The Chamber of Petroleum Consumers (COPEC) has criticised Parliament for legislating the controversial mandatory road safety fee.
Executive Secretary of COPEC, Duncan Amoah, says the legislators have become “a rubber stamp passing everything that comes before them.”
Mixed reactions have greeted the law that comes into force on July 1 to compel vehicle owners to pay a mandatory road safety fee each time they renew their road worthy certificate at the Driver and Vehicle Licensing Authority (DVLA).
Commercial vehicles and taxis will be required to pay GH¢40, mini buses will pay GH¢80, while heavy duty trucks will pay between GH¢80 and GH¢200 annually, depending on their tonnage.
Non-commercial vehicles are expected to pay GH¢20.
The National Road Safety Commission (NRSC) explains that the new taxes will ensure the successful implementation of a nationwide towing service to clear abandoned vehicles on Ghana’s roads.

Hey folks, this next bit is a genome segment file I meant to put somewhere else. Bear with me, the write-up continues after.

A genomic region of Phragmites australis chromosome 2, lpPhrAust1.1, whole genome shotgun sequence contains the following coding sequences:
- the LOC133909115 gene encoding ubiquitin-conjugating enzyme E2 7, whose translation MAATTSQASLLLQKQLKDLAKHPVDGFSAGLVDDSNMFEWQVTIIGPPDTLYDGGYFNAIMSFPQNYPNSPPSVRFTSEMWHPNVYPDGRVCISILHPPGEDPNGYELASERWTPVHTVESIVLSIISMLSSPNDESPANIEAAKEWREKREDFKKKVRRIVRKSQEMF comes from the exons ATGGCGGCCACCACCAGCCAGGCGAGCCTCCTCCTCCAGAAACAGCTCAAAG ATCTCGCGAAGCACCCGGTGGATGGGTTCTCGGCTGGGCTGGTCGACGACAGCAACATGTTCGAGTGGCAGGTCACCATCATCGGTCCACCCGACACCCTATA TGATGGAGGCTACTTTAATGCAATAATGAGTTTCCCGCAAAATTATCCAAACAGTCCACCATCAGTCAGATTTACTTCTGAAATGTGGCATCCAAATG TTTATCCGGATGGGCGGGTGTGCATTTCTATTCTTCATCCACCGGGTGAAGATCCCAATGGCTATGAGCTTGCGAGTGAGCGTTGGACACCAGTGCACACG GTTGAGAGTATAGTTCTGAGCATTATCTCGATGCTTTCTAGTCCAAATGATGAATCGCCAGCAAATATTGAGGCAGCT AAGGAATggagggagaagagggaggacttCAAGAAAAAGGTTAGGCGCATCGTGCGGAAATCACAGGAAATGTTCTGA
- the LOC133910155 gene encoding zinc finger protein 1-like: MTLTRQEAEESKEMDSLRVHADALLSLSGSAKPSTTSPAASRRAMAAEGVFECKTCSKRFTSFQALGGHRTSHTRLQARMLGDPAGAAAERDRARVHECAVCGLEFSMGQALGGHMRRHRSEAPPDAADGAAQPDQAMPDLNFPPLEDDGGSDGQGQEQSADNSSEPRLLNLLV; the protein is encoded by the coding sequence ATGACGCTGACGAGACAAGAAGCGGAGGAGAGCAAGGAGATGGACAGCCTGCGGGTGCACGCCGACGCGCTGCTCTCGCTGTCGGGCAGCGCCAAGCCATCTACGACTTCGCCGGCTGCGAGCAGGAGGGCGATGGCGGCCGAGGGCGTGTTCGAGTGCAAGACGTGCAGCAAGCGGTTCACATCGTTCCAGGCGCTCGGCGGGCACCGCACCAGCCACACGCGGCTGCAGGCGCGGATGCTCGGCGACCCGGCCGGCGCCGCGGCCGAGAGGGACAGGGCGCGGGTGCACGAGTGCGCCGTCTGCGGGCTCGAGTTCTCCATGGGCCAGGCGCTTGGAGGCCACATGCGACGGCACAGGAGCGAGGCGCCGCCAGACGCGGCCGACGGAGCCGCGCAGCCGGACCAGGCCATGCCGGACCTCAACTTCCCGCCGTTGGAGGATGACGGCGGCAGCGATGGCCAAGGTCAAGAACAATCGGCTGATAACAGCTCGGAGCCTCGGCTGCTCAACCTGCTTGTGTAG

Abandoned vehicles on roads have been cited as a major cause of motor accidents in Ghana.
Although some people have praised the initiative, others have described it as a rip off that must be shelved.
According to COPEC, the tax is wrong and will not solve the problem of abandoned vehicles on roads.
“COPEC Ghana after careful consultations is petitioning the Presidency to ensure this Draconian punitive policy does not see the light of day and will go ahead to organise mass protests across the country together with some of the major stakeholder transport operators,” said Duncan Amoah.
He revealed further that the petition against the tax is ready and will be submitted on Thursday, June 15 “with the hope the Presidency will see reason in stopping this harsh… policy”.